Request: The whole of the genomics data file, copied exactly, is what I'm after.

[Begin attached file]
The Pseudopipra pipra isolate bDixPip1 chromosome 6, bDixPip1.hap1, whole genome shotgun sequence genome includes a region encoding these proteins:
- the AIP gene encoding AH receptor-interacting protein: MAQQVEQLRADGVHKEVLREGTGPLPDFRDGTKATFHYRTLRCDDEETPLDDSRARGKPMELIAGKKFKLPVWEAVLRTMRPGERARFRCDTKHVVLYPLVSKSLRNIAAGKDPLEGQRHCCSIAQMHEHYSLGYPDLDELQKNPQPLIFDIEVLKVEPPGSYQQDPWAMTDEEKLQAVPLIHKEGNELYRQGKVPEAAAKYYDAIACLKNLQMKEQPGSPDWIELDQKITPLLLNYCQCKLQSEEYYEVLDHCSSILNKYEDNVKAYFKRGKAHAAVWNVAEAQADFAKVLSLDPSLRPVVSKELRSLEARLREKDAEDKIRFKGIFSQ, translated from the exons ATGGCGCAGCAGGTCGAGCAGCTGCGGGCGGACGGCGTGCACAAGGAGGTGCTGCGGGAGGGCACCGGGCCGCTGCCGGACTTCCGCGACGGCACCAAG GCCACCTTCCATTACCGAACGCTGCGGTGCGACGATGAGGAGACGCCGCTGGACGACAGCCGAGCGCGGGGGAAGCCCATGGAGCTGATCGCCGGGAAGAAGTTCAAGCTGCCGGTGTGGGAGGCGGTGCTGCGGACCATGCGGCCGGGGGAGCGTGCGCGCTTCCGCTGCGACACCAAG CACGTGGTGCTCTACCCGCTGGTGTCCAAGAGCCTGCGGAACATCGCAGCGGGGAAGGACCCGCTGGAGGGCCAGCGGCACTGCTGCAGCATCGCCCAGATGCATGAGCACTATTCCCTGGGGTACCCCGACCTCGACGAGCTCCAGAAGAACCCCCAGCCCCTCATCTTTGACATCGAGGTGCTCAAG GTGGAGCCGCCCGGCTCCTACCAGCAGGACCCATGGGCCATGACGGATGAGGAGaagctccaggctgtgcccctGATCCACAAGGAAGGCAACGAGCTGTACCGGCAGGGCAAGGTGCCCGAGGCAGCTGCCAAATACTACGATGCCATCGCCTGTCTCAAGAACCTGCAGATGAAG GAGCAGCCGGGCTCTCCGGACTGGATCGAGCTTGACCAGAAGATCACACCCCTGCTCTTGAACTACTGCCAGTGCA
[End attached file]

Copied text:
The Pseudopipra pipra isolate bDixPip1 chromosome 6, bDixPip1.hap1, whole genome shotgun sequence genome includes a region encoding these proteins:
- the AIP gene encoding AH receptor-interacting protein: MAQQVEQLRADGVHKEVLREGTGPLPDFRDGTKATFHYRTLRCDDEETPLDDSRARGKPMELIAGKKFKLPVWEAVLRTMRPGERARFRCDTKHVVLYPLVSKSLRNIAAGKDPLEGQRHCCSIAQMHEHYSLGYPDLDELQKNPQPLIFDIEVLKVEPPGSYQQDPWAMTDEEKLQAVPLIHKEGNELYRQGKVPEAAAKYYDAIACLKNLQMKEQPGSPDWIELDQKITPLLLNYCQCKLQSEEYYEVLDHCSSILNKYEDNVKAYFKRGKAHAAVWNVAEAQADFAKVLSLDPSLRPVVSKELRSLEARLREKDAEDKIRFKGIFSQ, translated from the exons ATGGCGCAGCAGGTCGAGCAGCTGCGGGCGGACGGCGTGCACAAGGAGGTGCTGCGGGAGGGCACCGGGCCGCTGCCGGACTTCCGCGACGGCACCAAG GCCACCTTCCATTACCGAACGCTGCGGTGCGACGATGAGGAGACGCCGCTGGACGACAGCCGAGCGCGGGGGAAGCCCATGGAGCTGATCGCCGGGAAGAAGTTCAAGCTGCCGGTGTGGGAGGCGGTGCTGCGGACCATGCGGCCGGGGGAGCGTGCGCGCTTCCGCTGCGACACCAAG CACGTGGTGCTCTACCCGCTGGTGTCCAAGAGCCTGCGGAACATCGCAGCGGGGAAGGACCCGCTGGAGGGCCAGCGGCACTGCTGCAGCATCGCCCAGATGCATGAGCACTATTCCCTGGGGTACCCCGACCTCGACGAGCTCCAGAAGAACCCCCAGCCCCTCATCTTTGACATCGAGGTGCTCAAG GTGGAGCCGCCCGGCTCCTACCAGCAGGACCCATGGGCCATGACGGATGAGGAGaagctccaggctgtgcccctGATCCACAAGGAAGGCAACGAGCTGTACCGGCAGGGCAAGGTGCCCGAGGCAGCTGCCAAATACTACGATGCCATCGCCTGTCTCAAGAACCTGCAGATGAAG GAGCAGCCGGGCTCTCCGGACTGGATCGAGCTTGACCAGAAGATCACACCCCTGCTCTTGAACTACTGCCAGTGCA